In this question and answer session, Alex Eyengho takes us on a journey through his career path, family life and his passion for portraying the African culture through filmmaking. A proud alumnus and a member of the MSc FT4 class, he also tells us how the SMC has impacted his career and family life.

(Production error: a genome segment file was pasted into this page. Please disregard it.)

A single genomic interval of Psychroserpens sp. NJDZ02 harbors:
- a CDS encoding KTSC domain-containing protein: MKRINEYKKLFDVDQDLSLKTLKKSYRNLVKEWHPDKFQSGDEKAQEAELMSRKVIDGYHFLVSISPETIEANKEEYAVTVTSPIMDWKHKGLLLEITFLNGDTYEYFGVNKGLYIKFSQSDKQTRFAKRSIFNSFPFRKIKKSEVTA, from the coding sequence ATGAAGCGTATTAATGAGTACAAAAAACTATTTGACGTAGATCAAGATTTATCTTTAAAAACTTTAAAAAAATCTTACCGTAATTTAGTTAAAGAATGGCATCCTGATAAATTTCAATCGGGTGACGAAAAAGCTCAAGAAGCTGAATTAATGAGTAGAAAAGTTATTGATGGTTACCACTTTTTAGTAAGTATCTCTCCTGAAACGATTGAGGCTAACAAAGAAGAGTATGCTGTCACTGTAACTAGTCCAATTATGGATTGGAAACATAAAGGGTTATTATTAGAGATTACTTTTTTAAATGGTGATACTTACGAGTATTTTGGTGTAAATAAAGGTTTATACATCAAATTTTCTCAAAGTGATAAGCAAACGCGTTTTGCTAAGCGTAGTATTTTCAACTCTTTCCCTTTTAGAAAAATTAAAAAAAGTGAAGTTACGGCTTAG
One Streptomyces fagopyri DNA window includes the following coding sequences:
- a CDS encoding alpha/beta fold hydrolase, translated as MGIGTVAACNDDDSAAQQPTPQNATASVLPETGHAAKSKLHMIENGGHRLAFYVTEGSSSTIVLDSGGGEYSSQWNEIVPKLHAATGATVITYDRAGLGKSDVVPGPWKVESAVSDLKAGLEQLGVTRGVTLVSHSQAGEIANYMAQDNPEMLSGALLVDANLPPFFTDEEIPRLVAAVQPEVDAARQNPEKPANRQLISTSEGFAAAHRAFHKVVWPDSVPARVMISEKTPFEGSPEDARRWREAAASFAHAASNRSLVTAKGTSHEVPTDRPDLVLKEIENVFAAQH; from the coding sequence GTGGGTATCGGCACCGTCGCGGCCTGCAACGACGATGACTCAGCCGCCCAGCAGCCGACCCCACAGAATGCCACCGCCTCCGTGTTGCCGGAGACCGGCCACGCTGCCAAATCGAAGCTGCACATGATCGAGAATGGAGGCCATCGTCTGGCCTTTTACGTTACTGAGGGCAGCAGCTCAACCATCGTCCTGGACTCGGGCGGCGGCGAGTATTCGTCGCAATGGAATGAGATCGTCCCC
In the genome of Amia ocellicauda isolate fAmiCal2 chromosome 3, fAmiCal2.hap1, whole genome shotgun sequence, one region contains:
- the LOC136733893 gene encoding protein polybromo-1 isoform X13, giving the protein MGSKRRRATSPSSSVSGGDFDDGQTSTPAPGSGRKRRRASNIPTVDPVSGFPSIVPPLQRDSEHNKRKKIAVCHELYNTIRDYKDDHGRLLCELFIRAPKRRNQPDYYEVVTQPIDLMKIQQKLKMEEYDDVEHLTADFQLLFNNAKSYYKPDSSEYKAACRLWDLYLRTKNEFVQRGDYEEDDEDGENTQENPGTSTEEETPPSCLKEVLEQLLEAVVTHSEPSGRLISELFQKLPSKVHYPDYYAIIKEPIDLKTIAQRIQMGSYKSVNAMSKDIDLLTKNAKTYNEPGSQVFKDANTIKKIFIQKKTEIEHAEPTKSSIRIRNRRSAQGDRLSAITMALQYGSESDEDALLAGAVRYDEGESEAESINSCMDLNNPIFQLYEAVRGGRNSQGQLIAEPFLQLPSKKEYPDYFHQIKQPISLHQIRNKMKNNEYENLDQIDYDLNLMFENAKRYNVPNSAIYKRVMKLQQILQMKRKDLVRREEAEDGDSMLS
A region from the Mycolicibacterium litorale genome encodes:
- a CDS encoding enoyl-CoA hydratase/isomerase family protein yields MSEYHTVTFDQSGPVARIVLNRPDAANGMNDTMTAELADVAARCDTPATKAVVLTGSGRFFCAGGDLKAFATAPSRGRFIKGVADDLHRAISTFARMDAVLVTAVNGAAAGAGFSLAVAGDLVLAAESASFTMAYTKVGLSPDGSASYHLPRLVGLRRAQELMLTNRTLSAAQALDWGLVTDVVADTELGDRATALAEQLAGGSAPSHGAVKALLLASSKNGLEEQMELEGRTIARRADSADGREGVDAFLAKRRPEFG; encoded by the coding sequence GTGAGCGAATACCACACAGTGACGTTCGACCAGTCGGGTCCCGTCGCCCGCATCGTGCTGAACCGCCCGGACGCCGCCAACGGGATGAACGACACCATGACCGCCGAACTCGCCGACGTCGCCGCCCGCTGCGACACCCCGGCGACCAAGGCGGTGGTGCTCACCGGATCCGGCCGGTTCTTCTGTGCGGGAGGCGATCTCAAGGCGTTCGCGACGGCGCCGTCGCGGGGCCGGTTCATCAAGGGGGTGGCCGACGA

My name is Alex Oritsegbeyiwa Eyengho. I was born in Lagos on May 8, 1969 into the family of Mr. Friday & Mrs. Sumele Eyengho. They had 9 of us (5 boys and 4 girls) and I am number 5. My late father, Mr. Friday Omowu Sholuwa Eyengho hailed from Delta State as indigenes of communities like Ijaghala, Ode-Ugborodo, Omadino, Orugbo, Abiugborodo, Kantu etc, all cutting across the three Warri Local Government Areas of Delta State, and Ilaje in Ondo State. My mother, Mrs. Suleme Grace Eyengho (nee Okotie-Ogunje Olomu) hails from Koko, Ebrohimi, Bobi; Egbokodo and Agbarho etc, all in the three Warri Local Government Areas (LGAs) and Ethiope East LGA of Delta State, and Ondo State. I attended St. Thomas Aquinas Primary School, Lagos and Atunrase Boys High School, Lagos, where I obtained my West African School Certificate in 1987. I proceeded to the Anambra State Polytechnic, where I obtained my OND in Mass Communication in 1992 and went further to obtain my HND in Mass Communication from the Federal Polytechnic Oko. I then went for my MBA at the University of Liverpool, United Kingdom where I graduated in 2012 and proceeded to the School of Media and Communication of the then Pan-African University (now Pan-Atlantic University) where I obtained my MSc. in Media and Communication in 2013/2014. I hold several other certificates in journalism and filmmaking from Nigeria, Europe and America. I am currently a media practitioner, filmmaker and a professional in partisan politics. I am well travelled both nationally and internationally where I have been to virtually all continents of the world mostly for industry-related events. I am married to Matel Oritseweyinmi Alex-Eyengho (nee Ejejigbe) with children.